United States stocks reversed earlier gains that had taken the Dow and S&P to fresh record highs, absorbing late-session losses that brought US markets into negative territory.
Earlier in the session, the Dow Jones Industrial Average topped 16,000 for the first time, extending a rally fuelled by the combination of steady economic growth and central-bank stimulus.
The blue-chip index rose as much as 0.4% to 16,030 shortly after the open, but wobbled around the 16,000 mark later in the session, only to fall back below 16,000 in the session's final hour.
The Dow was trading down 8.10 points, or 0.05%, to 15,953.60 points.
The Dow has risen about 22% since the start of the year and 144% from its post-financial crisis lows.
The S&P 500 index also retreated from record highs, sliding 8.90 points, or 0.49%, to 1,789.28 points, easing from an early gain that sent the index above 1,800 for the first time.
The Nasdaq Composite Index fell 41.55 points, or 1.04%, to 3,944.42 points.
The speed of the rally has some investors taken aback, but many money managers are coming around to the idea that stocks can stay aloft even if the Federal Reserve starts to rein in its easy-money policies. It took the Dow 136 trading days to notch its latest 1,000-point gain. That is the sixth-fastest rally of this magnitude in history.
Despite the late-session losses, experts remain mostly upbeat. While corporate earnings have been tepid of late and stocks are getting pricier, many investors believe that stock valuations haven't become too stretched — at least not yet.
"The market has continued to push forward, in part because we're looking ahead and believing economic growth is looking pretty decent next year," said Cam Albright, director of asset allocation at Wilmington Trust Investment Advisors.
"Earnings growth, while probably not spectacular, is looking to be pretty reasonable."
The S&P 500 is on pace to show earnings growth of 3.6% in the third quarter versus last year, according to FactSet. That is up from growth of 2.6% in the second quarter and a 0.4% decline in corporate profits in the third quarter of 2012.
Mr Albright said his firm still has an "overweight" position on the US stock market, saying returns in stocks are likely to remain better than those in other assets, like fixed income.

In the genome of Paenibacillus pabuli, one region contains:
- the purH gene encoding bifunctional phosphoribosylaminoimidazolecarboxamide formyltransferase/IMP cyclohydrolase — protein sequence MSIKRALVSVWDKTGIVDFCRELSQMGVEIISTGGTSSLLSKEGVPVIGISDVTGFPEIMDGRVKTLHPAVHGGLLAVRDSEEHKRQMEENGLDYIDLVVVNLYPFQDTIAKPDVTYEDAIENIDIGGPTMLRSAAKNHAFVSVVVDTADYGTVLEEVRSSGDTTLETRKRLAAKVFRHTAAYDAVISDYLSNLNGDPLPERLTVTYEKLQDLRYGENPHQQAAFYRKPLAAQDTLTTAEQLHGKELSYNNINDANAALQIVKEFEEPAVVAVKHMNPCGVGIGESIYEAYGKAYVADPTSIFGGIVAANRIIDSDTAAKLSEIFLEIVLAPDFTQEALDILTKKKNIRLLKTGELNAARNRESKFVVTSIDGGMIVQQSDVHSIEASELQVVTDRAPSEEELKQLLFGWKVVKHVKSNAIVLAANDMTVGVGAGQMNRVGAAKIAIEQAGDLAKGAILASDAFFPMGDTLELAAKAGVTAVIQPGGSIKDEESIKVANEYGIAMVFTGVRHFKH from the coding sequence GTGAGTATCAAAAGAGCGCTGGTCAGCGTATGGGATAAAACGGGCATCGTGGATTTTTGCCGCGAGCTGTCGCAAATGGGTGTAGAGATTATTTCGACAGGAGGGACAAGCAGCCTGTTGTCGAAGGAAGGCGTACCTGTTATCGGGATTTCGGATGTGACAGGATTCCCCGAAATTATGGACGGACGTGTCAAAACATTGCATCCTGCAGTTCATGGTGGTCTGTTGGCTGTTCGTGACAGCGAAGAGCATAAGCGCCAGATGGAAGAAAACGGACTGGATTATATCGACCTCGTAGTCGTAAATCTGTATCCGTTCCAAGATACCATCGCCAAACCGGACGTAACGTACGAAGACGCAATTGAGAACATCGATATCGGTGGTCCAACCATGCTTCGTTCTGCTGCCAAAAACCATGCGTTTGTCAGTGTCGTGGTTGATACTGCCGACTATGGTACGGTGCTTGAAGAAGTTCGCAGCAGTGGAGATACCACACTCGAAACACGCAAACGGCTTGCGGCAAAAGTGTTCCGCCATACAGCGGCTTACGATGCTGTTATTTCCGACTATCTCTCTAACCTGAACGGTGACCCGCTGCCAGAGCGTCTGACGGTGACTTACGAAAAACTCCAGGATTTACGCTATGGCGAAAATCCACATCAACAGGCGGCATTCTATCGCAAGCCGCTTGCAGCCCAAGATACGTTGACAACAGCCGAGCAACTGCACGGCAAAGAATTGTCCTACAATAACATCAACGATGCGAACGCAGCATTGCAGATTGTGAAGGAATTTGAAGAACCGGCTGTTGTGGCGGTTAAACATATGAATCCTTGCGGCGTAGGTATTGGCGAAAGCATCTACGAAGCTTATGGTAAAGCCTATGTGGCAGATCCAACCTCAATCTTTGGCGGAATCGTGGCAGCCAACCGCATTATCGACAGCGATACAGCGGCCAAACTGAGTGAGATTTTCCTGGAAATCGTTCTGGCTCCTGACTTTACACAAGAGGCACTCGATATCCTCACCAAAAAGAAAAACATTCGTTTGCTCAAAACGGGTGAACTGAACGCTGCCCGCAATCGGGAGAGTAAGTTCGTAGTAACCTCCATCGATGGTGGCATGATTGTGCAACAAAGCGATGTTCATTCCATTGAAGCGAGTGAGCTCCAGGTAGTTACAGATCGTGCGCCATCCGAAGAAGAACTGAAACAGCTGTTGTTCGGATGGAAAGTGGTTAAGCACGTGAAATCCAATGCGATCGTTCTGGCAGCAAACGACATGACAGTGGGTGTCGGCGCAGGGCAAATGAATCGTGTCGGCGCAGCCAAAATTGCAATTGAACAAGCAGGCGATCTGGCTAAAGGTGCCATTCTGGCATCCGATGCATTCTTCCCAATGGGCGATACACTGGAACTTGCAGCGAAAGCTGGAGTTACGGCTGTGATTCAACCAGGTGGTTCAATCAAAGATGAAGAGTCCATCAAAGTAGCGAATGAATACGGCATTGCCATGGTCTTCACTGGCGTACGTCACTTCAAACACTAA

US stock investors initially took their cue from overseas markets. In Asia, Chinese stocks rallied after the Chinese government announced a broad outlook for economic reform, including opening the financial sector and relaxing restrictions on investment. The government also said it was looking to improve the country's initial public offering system.
Optimism about growth in China filtered through to European markets as well. Germany's central bank said in a monthly report that there is a good chance the momentum of Germany's economy, the engine for growth in Europe, will accelerate in the coming months.
But many investors acknowledged that stocks are rising in an atmosphere of trepidation. Monday's intraday gains weren't particularly big, and volume was light, traders said.
"Personally, I'm getting a little concerned about where we're at," said Dean Junkans, chief investment officer for Wells Fargo Private Bank.
"It feels a little bit like 2007 in some respects where market participants became quite complacent about risk."
Among noteworthy stock movers, Dow component Boeing gained after the company said it received 259 orders and commitments for its new 777X jetliner, with a list value of $US95 billion. Boeing claimed it was the largest product launch in commercial-jetliner history.
Fellow Dow member JPMorgan Chase rose after saying late Friday that it reached an agreement to pay $US4.5 billion to investors seeking to recover losses from mortgage-backed securities sold before the financial crisis.